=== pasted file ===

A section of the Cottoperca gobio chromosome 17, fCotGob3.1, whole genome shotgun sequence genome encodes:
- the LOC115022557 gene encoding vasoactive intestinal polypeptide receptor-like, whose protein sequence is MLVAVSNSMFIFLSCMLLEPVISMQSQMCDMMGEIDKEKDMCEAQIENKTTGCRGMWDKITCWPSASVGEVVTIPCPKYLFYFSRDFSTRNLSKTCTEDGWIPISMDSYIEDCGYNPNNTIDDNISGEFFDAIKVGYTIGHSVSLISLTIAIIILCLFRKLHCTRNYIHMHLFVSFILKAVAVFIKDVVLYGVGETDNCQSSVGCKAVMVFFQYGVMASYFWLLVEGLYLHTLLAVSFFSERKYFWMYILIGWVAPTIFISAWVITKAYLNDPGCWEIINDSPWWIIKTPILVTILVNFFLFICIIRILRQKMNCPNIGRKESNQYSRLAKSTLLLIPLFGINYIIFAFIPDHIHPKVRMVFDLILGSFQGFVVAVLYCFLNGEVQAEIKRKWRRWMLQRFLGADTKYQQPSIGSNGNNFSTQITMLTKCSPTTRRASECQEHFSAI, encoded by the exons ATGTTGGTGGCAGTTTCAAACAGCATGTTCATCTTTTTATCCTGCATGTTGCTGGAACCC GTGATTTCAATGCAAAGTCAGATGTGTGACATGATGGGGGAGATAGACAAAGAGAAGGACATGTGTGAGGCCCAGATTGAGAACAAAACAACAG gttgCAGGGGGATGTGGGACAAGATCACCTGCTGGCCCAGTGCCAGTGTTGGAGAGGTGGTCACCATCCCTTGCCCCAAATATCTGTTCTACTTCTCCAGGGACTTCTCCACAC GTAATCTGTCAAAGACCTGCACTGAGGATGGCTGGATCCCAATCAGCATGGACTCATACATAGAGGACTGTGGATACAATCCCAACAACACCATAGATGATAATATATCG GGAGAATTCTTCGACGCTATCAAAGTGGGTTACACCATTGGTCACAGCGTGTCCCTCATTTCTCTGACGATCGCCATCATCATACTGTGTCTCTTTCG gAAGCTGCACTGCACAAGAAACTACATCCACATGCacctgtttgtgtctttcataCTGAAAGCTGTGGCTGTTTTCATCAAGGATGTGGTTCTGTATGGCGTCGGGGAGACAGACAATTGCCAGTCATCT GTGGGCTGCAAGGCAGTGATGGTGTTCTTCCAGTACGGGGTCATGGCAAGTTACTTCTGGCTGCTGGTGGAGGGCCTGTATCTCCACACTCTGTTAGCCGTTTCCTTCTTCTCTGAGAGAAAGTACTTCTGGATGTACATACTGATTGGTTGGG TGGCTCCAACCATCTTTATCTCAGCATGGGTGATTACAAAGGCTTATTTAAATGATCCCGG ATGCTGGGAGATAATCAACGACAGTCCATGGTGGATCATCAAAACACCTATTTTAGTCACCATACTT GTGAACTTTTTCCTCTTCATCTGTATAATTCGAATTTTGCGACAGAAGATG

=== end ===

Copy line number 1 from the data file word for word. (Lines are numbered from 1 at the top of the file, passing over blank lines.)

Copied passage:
A section of the Cottoperca gobio chromosome 17, fCotGob3.1, whole genome shotgun sequence genome encodes: